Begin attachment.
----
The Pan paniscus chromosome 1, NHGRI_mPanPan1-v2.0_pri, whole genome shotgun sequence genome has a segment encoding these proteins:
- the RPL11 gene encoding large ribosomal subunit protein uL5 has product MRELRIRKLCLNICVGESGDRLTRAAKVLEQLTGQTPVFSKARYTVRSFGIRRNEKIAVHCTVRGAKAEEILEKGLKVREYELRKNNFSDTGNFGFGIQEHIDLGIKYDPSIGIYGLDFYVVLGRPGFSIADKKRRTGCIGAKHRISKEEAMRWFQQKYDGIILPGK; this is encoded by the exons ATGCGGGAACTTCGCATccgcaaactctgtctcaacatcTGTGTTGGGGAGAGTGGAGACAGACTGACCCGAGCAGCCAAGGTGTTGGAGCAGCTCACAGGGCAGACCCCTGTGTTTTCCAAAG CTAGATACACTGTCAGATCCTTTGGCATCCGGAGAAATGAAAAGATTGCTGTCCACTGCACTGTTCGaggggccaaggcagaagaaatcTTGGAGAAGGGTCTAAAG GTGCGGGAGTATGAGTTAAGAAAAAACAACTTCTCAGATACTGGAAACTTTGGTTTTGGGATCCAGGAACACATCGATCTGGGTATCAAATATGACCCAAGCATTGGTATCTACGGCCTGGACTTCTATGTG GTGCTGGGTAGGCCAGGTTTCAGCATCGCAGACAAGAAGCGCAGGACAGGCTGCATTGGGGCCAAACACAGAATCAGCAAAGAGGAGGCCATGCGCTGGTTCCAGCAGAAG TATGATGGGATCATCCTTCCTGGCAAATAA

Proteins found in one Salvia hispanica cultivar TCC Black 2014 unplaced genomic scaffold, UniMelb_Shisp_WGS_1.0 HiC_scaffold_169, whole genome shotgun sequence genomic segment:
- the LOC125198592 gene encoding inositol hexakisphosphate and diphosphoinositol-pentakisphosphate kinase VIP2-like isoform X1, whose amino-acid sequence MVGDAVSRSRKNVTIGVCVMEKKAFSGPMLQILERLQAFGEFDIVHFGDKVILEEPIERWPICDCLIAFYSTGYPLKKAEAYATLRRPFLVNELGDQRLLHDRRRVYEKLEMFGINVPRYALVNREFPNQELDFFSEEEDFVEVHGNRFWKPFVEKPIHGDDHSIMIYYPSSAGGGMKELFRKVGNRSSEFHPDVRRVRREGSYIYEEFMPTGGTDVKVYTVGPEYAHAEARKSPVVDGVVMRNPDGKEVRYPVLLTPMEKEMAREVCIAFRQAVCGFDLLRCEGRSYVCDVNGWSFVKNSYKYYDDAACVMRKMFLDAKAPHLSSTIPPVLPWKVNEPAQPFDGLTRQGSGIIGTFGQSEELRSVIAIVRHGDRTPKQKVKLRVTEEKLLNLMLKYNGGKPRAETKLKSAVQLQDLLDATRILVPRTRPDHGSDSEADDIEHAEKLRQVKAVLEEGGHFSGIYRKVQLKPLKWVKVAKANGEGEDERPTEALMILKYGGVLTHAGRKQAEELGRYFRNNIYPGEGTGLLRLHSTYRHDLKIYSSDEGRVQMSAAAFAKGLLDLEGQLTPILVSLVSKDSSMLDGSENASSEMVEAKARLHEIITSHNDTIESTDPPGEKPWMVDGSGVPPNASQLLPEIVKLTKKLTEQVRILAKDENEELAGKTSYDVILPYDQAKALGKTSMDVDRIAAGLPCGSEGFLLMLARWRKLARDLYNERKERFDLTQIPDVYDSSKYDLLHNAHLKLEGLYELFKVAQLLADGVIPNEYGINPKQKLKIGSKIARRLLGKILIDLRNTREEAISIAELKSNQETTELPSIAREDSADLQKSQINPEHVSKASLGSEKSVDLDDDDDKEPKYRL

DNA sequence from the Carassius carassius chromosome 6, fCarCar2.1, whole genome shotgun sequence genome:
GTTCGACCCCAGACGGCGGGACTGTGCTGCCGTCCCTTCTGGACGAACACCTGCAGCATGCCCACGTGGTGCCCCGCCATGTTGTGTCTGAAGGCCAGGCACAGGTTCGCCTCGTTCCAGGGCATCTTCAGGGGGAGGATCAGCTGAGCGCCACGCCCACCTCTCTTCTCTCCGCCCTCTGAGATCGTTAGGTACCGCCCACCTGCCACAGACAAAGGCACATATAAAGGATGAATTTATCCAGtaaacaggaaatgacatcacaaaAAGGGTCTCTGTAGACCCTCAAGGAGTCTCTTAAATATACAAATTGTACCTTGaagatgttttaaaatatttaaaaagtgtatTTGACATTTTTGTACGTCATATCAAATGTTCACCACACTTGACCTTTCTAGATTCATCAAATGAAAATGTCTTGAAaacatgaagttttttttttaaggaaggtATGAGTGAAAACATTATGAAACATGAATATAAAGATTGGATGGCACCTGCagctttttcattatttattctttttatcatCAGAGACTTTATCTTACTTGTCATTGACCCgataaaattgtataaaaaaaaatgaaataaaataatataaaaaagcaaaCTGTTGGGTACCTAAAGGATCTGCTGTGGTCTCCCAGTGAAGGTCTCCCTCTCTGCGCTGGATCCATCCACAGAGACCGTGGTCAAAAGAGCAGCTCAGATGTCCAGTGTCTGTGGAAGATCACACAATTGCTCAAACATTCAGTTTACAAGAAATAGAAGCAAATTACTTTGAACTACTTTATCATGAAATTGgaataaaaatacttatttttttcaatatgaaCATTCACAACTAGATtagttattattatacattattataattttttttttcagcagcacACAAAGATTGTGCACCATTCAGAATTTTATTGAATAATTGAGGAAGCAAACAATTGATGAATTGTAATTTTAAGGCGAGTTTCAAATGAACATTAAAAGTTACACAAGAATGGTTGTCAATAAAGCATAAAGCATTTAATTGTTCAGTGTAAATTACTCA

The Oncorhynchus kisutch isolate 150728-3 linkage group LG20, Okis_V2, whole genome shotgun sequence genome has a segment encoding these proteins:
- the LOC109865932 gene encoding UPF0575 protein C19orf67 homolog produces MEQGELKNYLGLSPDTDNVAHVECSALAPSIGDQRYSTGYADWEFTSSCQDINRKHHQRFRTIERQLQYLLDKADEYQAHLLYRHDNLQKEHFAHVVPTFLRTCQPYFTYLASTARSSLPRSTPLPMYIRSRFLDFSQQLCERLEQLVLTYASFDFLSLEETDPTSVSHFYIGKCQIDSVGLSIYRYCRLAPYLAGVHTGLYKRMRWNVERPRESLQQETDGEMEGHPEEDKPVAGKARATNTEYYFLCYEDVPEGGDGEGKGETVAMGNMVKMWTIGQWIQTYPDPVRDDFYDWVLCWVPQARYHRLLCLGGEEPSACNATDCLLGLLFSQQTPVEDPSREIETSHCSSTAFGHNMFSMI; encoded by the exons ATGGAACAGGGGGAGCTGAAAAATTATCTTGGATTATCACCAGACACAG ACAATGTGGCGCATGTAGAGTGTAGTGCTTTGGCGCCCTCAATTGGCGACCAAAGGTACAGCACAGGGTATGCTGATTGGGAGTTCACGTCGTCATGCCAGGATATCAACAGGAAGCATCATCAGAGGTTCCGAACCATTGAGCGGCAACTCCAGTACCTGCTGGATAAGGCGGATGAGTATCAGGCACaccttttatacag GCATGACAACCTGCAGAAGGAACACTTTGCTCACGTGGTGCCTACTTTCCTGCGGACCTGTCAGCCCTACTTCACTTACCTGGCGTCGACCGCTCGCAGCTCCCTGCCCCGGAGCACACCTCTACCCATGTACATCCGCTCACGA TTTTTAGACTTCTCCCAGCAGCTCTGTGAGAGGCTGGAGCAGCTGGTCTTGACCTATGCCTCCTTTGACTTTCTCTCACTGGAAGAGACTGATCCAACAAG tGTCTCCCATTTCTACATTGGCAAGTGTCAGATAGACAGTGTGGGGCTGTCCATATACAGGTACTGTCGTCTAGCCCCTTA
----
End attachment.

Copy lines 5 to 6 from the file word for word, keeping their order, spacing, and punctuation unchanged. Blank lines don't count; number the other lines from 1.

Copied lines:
DNA sequence from the Carassius carassius chromosome 6, fCarCar2.1, whole genome shotgun sequence genome:
GTTCGACCCCAGACGGCGGGACTGTGCTGCCGTCCCTTCTGGACGAACACCTGCAGCATGCCCACGTGGTGCCCCGCCATGTTGTGTCTGAAGGCCAGGCACAGGTTCGCCTCGTTCCAGGGCATCTTCAGGGGGAGGATCAGCTGAGCGCCACGCCCACCTCTCTTCTCTCCGCCCTCTGAGATCGTTAGGTACCGCCCACCTGCCACAGACAAAGGCACATATAAAGGATGAATTTATCCAGtaaacaggaaatgacatcacaaaAAGGGTCTCTGTAGACCCTCAAGGAGTCTCTTAAATATACAAATTGTACCTTGaagatgttttaaaatatttaaaaagtgtatTTGACATTTTTGTACGTCATATCAAATGTTCACCACACTTGACCTTTCTAGATTCATCAAATGAAAATGTCTTGAAaacatgaagttttttttttaaggaaggtATGAGTGAAAACATTATGAAACATGAATATAAAGATTGGATGGCACCTGCagctttttcattatttattctttttatcatCAGAGACTTTATCTTACTTGTCATTGACCCgataaaattgtataaaaaaaaatgaaataaaataatataaaaaagcaaaCTGTTGGGTACCTAAAGGATCTGCTGTGGTCTCCCAGTGAAGGTCTCCCTCTCTGCGCTGGATCCATCCACAGAGACCGTGGTCAAAAGAGCAGCTCAGATGTCCAGTGTCTGTGGAAGATCACACAATTGCTCAAACATTCAGTTTACAAGAAATAGAAGCAAATTACTTTGAACTACTTTATCATGAAATTGgaataaaaatacttatttttttcaatatgaaCATTCACAACTAGATtagttattattatacattattataattttttttttcagcagcacACAAAGATTGTGCACCATTCAGAATTTTATTGAATAATTGAGGAAGCAAACAATTGATGAATTGTAATTTTAAGGCGAGTTTCAAATGAACATTAAAAGTTACACAAGAATGGTTGTCAATAAAGCATAAAGCATTTAATTGTTCAGTGTAAATTACTCA